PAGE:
Members of Union Power, Red Cross lend a hand
The electric cooperative network in North Carolina fosters a sense of kinship.
And Sunday, Aug. 28, after Hurricane Irene blew through the eastern part of the state, men from Monroe’s Union Power and EnergyUnited packed up and headed east to Ahoskie to help out the crews at Roanoke Electric Cooperative.
Roanoke Electric provides power in Hertford, Northampton, Bertie, Gates and Halifax counties in northeastern North Carolina. More than 13,000 of their members lost power when the storm hit, according to Robin Phillips, coordinator of communications for Roanoke Electric.
“We had real, substantial damage in all areas, and the worst of it was in Bertie, Northampton and Gates counties,” Phillips said.
The wind blew trees and lines over, blocking access to roads, snapping poles and knocking out power. “A lot of our poles broke. They snapped like toothpicks, which was amazing to me,” Phillips said. Crews from both companies have been working 14-hour days since the storm hit.
“We’re still working on it. We’ve still got about 11,000 without power,” Phillips said Tuesday morning. “Hopefully they’ll knock a big dent in that soon.” All power should be back on by the end of the week, she said, and according to the company’s website, only about 3,800 members were without power early Wednesday afternoon.
“We’ve had to wait for the water to subside so we can go in and clean up debris and get trees off the lines,” Phillips said.
Crews at Roanoke Electric were grateful for the help from EnergyUnited, she said.
The EnergyUnited men have helped out by pulling lines, cleaning up, getting trees off the lines and putting poles back up. “They’ve been doing everything our guys have been doing,” Phillips said. “They are so sweet. I talked with some of them, and they’re really nice people, really nice.”
The men will likely stay through the end of the week, Natasha Suber, communications manager for EnergyUnited, said.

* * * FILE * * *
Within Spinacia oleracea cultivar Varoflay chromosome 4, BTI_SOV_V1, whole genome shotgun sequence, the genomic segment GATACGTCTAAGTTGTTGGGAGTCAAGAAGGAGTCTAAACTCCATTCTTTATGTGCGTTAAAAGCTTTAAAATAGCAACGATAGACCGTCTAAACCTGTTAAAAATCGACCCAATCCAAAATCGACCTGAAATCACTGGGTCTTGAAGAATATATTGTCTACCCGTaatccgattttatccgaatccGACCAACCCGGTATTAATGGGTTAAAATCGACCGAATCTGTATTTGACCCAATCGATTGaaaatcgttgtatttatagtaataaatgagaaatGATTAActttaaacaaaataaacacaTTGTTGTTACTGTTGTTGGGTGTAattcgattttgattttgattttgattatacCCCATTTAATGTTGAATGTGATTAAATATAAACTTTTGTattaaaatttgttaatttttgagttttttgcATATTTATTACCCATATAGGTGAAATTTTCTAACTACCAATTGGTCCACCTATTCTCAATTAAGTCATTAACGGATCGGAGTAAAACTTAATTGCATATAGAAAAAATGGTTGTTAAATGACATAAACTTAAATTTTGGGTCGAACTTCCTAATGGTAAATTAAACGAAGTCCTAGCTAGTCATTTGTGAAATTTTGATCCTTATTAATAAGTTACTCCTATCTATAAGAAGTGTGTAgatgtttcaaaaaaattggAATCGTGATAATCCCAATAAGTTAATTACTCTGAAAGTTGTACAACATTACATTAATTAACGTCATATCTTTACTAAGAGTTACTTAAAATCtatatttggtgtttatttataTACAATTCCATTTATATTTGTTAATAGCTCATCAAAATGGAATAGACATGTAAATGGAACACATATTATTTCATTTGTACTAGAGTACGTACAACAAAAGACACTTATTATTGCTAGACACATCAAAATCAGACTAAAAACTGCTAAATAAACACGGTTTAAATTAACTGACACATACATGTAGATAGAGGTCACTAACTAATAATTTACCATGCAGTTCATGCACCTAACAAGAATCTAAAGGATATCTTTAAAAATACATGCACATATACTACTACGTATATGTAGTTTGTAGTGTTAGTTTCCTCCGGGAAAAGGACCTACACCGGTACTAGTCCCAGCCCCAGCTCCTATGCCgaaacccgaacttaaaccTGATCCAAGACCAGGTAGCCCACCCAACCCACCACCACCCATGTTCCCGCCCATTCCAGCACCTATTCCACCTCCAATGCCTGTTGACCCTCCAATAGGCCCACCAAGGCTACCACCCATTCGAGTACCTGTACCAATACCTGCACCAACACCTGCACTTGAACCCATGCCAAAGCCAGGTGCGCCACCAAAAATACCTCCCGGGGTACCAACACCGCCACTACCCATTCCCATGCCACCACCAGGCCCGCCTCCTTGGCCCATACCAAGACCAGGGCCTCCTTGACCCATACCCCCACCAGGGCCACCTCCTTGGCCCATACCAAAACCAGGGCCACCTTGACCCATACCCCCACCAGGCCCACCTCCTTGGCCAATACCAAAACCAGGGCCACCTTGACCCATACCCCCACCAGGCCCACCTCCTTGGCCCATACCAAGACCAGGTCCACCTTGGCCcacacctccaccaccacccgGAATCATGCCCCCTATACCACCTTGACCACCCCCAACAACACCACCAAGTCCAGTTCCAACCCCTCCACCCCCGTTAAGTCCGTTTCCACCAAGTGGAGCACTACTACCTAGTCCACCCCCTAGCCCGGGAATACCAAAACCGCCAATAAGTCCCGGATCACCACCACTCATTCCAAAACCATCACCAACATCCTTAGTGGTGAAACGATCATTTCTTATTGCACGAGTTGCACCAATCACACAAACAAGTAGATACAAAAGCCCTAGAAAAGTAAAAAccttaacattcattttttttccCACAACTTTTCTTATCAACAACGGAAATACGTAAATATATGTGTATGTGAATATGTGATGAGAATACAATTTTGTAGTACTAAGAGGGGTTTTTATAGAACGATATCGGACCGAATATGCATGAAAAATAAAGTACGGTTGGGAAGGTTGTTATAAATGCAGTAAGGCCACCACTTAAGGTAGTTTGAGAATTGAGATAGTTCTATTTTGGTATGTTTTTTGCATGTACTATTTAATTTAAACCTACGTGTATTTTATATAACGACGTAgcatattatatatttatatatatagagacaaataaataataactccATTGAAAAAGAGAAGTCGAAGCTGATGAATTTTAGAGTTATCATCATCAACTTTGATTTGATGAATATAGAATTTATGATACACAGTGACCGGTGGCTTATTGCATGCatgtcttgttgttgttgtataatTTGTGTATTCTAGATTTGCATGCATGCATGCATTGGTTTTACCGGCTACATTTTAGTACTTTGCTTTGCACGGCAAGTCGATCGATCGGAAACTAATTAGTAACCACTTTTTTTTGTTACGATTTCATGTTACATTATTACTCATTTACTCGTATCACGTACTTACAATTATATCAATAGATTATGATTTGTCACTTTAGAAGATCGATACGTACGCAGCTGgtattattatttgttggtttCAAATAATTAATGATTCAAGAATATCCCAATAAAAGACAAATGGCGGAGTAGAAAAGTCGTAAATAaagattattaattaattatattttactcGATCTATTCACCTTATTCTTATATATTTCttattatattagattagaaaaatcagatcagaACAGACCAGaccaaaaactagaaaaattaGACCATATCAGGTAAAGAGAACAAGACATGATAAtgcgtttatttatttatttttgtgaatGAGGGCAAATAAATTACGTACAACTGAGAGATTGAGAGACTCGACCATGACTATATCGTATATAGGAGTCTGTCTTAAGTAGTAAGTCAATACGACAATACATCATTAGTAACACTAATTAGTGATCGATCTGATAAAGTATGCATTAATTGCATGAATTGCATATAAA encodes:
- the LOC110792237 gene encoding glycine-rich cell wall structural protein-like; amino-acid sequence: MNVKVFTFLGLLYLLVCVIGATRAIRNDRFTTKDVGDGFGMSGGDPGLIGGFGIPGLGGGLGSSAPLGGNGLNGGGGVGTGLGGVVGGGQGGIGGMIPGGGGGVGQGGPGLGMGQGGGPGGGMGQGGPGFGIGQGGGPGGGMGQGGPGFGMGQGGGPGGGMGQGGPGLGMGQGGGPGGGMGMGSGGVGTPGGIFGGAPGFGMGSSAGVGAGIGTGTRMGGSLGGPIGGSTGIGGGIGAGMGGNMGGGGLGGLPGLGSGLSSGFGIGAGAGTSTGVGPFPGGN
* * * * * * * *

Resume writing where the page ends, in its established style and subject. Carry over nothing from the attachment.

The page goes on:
“All of our crews are very diligent and hardworking. They’re committed, not only to our members, but to other cooperatives. They go out to assist others, and cooperatives come and assist us when we’re in need,” Suber said.
Matt Sharpe, line manager of the Lake Norman Region who is also supervising the group in Ahoskie, told Suber that co-op members in eastern North Carolina have been very grateful, and despite the challenging conditions, homeowners have offered the visiting crews baked goods and drinks to show their appreciation.
“That obviously makes our guys feel good. The people seem to be in good spirits despite their conditions,” Suber said.
Red Cross lends a hand
Four volunteers from the Union County chapter of the Red Cross also packed their bags and went east to help in the wake of the hurricane. The four were part of a total group of 49 sent from Red Cross chapters across the state.
“This is a big disaster across multiple states, and the response will cost millions,” said Angela Broome, regional chief executive officer, American Red Cross, Carolina Piedmont Region. “If you can help, we encourage you to make a financial donation to American Red Cross Disaster Relief.
To help out, the Red Cross is asking for more blood donations, as the hurricane caused more than 82 blood drives to be canceled across the East Coast. The Red Cross estimates there will be a shortfall of 2,800 units of blood, due to the cancellations.